Opportunist: That sounds terrifying.
Russell Weigel: Whenever the government sues somebody, typically it sends press releases to the news media announcing who was charged with fraud. As defense attorneys we know there are two sides to every story, but the public believes what they read. Most people aren’t set up to have a press campaign on equal footing with the one the government has rolling along continuously. Also, the government never takes down its press releases from the Internet whether it wins or loses a case. We have a problematic system out there. It’s not unique to the SEC—it’s really the whole federal government, and most state governments also operate that way. No rules require fair and full disclosure by the agencies themselves, but the laws enforced by the government require full and fair disclosure by capital raisers.
Opportunist: Crowdfunding has become quite popular in recent years. Are there risks involved to that as well?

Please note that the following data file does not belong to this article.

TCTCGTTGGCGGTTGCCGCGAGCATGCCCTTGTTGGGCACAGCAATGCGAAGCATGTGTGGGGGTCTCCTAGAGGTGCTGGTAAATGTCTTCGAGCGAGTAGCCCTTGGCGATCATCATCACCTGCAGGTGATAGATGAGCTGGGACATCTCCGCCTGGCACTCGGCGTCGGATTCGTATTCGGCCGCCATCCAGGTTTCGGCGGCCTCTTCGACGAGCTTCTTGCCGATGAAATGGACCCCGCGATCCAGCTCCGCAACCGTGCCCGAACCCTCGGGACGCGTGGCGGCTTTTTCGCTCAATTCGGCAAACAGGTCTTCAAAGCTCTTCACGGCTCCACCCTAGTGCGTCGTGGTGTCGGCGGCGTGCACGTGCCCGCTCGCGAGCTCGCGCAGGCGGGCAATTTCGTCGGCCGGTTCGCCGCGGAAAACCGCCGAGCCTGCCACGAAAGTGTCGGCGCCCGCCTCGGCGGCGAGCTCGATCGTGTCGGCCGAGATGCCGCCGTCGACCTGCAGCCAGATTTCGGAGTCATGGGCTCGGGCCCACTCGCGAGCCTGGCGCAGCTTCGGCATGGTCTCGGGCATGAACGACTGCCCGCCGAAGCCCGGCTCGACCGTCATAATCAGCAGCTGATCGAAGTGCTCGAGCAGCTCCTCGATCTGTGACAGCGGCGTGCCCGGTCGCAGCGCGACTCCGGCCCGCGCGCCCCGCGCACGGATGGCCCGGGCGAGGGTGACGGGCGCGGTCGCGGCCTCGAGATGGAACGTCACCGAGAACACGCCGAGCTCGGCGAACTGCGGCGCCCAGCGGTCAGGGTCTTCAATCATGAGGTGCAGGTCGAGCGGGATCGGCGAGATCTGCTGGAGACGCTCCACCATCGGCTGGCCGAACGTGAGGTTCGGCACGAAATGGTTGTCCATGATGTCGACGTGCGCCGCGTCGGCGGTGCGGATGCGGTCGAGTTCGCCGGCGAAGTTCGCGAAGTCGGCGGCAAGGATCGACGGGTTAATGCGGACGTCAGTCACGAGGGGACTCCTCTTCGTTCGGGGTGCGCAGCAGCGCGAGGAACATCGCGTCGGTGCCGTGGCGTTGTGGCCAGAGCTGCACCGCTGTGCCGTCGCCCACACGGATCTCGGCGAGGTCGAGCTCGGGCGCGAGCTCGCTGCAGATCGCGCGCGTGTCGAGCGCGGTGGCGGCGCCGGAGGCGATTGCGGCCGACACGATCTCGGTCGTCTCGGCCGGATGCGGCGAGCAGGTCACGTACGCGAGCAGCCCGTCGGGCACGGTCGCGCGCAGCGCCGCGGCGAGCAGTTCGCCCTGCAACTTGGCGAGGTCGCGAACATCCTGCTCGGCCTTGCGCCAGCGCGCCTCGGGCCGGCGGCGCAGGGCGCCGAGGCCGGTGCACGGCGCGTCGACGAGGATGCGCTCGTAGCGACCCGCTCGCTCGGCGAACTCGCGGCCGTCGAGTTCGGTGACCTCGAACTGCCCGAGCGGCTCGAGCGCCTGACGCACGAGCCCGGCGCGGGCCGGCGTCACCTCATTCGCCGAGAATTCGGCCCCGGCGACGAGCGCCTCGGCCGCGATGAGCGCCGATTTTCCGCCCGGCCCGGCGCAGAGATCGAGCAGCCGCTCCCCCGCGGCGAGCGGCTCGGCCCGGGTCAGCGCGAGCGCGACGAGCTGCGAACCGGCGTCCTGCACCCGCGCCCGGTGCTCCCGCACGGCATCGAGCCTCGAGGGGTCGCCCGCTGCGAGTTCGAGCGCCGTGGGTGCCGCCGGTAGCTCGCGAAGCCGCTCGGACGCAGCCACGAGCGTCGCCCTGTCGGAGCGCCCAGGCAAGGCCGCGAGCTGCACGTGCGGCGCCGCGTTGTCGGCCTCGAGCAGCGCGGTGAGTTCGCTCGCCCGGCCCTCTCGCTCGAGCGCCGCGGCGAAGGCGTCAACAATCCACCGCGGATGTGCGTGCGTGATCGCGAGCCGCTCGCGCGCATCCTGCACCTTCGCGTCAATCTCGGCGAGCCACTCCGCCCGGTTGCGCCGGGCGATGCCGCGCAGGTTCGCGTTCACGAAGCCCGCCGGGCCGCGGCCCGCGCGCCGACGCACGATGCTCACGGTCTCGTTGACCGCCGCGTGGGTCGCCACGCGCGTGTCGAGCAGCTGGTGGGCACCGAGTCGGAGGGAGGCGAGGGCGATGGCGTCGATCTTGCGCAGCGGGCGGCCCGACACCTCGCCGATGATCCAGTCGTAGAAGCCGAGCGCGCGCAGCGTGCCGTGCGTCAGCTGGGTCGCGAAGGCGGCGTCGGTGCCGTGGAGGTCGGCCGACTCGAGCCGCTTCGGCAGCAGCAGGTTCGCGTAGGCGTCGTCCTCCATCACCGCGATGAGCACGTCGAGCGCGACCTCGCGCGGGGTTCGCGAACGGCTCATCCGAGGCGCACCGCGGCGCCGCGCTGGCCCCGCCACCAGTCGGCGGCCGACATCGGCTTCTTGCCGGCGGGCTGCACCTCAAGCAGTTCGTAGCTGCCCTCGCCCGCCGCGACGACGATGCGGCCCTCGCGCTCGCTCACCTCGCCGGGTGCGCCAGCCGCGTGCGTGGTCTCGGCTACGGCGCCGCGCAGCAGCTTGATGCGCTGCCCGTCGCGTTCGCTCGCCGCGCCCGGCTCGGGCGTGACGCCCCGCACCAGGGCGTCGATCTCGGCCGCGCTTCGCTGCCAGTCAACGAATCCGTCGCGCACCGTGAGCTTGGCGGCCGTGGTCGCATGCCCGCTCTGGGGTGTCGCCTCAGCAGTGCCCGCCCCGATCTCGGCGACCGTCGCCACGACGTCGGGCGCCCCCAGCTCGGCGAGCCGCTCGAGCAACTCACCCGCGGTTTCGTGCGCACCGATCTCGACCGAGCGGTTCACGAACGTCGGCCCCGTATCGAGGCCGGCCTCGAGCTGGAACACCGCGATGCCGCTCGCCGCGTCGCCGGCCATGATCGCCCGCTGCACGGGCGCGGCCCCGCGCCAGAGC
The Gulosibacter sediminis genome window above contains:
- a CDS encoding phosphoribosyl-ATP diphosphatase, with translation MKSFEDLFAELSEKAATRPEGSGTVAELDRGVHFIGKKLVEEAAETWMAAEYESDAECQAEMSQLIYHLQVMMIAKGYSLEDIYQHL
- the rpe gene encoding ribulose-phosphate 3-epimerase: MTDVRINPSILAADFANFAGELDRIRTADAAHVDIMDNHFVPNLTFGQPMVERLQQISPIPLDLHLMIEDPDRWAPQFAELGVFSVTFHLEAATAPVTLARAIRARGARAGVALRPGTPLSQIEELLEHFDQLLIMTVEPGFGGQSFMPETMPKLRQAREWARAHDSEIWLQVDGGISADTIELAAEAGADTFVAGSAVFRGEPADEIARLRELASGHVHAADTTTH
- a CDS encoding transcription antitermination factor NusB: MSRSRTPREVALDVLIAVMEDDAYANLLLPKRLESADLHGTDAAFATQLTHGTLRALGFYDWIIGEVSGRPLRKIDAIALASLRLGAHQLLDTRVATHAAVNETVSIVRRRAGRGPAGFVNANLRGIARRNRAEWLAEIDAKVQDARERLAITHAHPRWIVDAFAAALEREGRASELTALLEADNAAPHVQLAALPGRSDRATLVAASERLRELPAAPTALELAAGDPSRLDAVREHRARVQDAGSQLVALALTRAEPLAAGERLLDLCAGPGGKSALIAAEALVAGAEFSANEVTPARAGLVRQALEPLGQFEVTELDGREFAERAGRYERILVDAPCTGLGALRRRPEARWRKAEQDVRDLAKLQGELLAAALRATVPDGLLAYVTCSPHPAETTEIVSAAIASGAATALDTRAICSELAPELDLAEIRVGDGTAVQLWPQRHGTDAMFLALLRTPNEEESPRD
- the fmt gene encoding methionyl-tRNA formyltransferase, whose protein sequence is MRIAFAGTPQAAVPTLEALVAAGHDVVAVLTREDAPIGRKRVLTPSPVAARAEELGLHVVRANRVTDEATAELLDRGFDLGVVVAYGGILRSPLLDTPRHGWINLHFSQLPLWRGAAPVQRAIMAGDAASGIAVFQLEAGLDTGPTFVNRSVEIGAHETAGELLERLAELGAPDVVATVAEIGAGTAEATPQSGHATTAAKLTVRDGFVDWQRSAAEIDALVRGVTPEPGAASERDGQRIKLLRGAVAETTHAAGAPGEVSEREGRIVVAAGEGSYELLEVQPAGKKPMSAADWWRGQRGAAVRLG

Russell Weigel: Absolutely, but in crowdfunding there are different kinds of risks. The crowdfunding that people are most often talking about is the Kickstarter style, which is more of a commercial endeavor where people are buying a product—whether a prototype or a finished product—and getting something in return that is not investment related. It’s known as a donation-solicitation model, which is legal and has gone on forever. The investment style of crowdfunding, however, is not legal in the United States today. We are still awaiting SEC approval. Until the SEC acts and finalizes the crowdfunding rules, crowdfunding for investments is presently still illegal.